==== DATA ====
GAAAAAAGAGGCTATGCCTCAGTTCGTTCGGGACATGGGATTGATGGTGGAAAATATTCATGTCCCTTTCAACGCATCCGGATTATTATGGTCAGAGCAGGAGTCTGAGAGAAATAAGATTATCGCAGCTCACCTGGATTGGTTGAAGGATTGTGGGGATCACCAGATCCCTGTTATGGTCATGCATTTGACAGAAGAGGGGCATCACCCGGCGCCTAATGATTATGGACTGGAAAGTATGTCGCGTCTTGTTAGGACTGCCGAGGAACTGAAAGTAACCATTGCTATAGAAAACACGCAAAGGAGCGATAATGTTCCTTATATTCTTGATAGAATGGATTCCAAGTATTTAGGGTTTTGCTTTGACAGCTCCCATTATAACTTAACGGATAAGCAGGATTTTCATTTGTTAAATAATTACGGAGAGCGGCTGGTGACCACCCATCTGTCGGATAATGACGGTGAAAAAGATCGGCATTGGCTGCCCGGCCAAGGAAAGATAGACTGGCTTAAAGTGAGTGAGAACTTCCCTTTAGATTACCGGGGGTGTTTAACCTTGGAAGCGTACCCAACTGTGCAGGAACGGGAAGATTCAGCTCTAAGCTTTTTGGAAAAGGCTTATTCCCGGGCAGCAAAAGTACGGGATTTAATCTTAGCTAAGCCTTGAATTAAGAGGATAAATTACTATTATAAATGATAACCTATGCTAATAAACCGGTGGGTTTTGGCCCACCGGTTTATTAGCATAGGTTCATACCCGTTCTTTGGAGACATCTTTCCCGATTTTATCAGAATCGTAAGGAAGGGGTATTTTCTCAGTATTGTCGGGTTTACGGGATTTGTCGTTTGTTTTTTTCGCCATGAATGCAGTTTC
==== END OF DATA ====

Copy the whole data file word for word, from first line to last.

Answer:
GAAAAAAGAGGCTATGCCTCAGTTCGTTCGGGACATGGGATTGATGGTGGAAAATATTCATGTCCCTTTCAACGCATCCGGATTATTATGGTCAGAGCAGGAGTCTGAGAGAAATAAGATTATCGCAGCTCACCTGGATTGGTTGAAGGATTGTGGGGATCACCAGATCCCTGTTATGGTCATGCATTTGACAGAAGAGGGGCATCACCCGGCGCCTAATGATTATGGACTGGAAAGTATGTCGCGTCTTGTTAGGACTGCCGAGGAACTGAAAGTAACCATTGCTATAGAAAACACGCAAAGGAGCGATAATGTTCCTTATATTCTTGATAGAATGGATTCCAAGTATTTAGGGTTTTGCTTTGACAGCTCCCATTATAACTTAACGGATAAGCAGGATTTTCATTTGTTAAATAATTACGGAGAGCGGCTGGTGACCACCCATCTGTCGGATAATGACGGTGAAAAAGATCGGCATTGGCTGCCCGGCCAAGGAAAGATAGACTGGCTTAAAGTGAGTGAGAACTTCCCTTTAGATTACCGGGGGTGTTTAACCTTGGAAGCGTACCCAACTGTGCAGGAACGGGAAGATTCAGCTCTAAGCTTTTTGGAAAAGGCTTATTCCCGGGCAGCAAAAGTACGGGATTTAATCTTAGCTAAGCCTTGAATTAAGAGGATAAATTACTATTATAAATGATAACCTATGCTAATAAACCGGTGGGTTTTGGCCCACCGGTTTATTAGCATAGGTTCATACCCGTTCTTTGGAGACATCTTTCCCGATTTTATCAGAATCGTAAGGAAGGGGTATTTTCTCAGTATTGTCGGGTTTACGGGATTTGTCGTTTGTTTTTTTCGCCATGAATGCAGTTTC